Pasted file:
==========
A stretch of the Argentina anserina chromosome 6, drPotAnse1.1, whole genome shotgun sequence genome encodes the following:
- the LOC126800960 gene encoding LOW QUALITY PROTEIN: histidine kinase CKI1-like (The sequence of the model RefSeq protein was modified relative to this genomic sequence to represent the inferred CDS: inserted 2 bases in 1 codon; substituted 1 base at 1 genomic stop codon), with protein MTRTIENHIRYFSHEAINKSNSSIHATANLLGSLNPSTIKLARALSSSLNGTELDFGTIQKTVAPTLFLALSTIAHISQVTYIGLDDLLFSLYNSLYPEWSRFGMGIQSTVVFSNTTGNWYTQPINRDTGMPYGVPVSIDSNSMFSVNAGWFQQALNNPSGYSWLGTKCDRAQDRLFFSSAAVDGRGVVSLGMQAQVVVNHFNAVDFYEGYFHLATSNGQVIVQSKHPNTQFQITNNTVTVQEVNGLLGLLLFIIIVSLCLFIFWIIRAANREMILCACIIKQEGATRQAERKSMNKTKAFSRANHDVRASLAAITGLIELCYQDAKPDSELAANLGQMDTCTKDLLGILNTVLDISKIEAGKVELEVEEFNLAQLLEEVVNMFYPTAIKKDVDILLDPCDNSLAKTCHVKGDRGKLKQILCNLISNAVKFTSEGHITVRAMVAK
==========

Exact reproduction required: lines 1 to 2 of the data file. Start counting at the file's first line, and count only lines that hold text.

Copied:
A stretch of the Argentina anserina chromosome 6, drPotAnse1.1, whole genome shotgun sequence genome encodes the following:
- the LOC126800960 gene encoding LOW QUALITY PROTEIN: histidine kinase CKI1-like (The sequence of the model RefSeq protein was modified relative to this genomic sequence to represent the inferred CDS: inserted 2 bases in 1 codon; substituted 1 base at 1 genomic stop codon), with protein MTRTIENHIRYFSHEAINKSNSSIHATANLLGSLNPSTIKLARALSSSLNGTELDFGTIQKTVAPTLFLALSTIAHISQVTYIGLDDLLFSLYNSLYPEWSRFGMGIQSTVVFSNTTGNWYTQPINRDTGMPYGVPVSIDSNSMFSVNAGWFQQALNNPSGYSWLGTKCDRAQDRLFFSSAAVDGRGVVSLGMQAQVVVNHFNAVDFYEGYFHLATSNGQVIVQSKHPNTQFQITNNTVTVQEVNGLLGLLLFIIIVSLCLFIFWIIRAANREMILCACIIKQEGATRQAERKSMNKTKAFSRANHDVRASLAAITGLIELCYQDAKPDSELAANLGQMDTCTKDLLGILNTVLDISKIEAGKVELEVEEFNLAQLLEEVVNMFYPTAIKKDVDILLDPCDNSLAKTCHVKGDRGKLKQILCNLISNAVKFTSEGHITVRAMVAK